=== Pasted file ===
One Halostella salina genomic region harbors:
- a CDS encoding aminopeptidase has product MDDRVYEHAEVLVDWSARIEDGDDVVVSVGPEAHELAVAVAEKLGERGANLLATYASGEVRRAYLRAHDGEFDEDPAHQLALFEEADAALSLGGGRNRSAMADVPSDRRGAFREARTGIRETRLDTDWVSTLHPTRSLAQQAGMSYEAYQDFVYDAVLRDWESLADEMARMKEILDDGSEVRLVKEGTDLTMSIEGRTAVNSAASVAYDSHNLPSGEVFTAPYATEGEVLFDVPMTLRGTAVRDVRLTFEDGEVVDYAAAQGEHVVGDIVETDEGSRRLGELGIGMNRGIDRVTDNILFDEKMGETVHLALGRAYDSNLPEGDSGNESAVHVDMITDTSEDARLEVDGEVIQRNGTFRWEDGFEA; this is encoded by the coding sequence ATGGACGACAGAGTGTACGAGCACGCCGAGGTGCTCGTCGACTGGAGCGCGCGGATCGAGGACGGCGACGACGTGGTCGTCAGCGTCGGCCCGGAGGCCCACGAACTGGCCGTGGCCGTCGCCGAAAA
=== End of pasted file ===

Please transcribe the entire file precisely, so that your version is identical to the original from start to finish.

One Halostella salina genomic region harbors:
- a CDS encoding aminopeptidase has product MDDRVYEHAEVLVDWSARIEDGDDVVVSVGPEAHELAVAVAEKLGERGANLLATYASGEVRRAYLRAHDGEFDEDPAHQLALFEEADAALSLGGGRNRSAMADVPSDRRGAFREARTGIRETRLDTDWVSTLHPTRSLAQQAGMSYEAYQDFVYDAVLRDWESLADEMARMKEILDDGSEVRLVKEGTDLTMSIEGRTAVNSAASVAYDSHNLPSGEVFTAPYATEGEVLFDVPMTLRGTAVRDVRLTFEDGEVVDYAAAQGEHVVGDIVETDEGSRRLGELGIGMNRGIDRVTDNILFDEKMGETVHLALGRAYDSNLPEGDSGNESAVHVDMITDTSEDARLEVDGEVIQRNGTFRWEDGFEA; this is encoded by the coding sequence ATGGACGACAGAGTGTACGAGCACGCCGAGGTGCTCGTCGACTGGAGCGCGCGGATCGAGGACGGCGACGACGTGGTCGTCAGCGTCGGCCCGGAGGCCCACGAACTGGCCGTGGCCGTCGCCGAAAA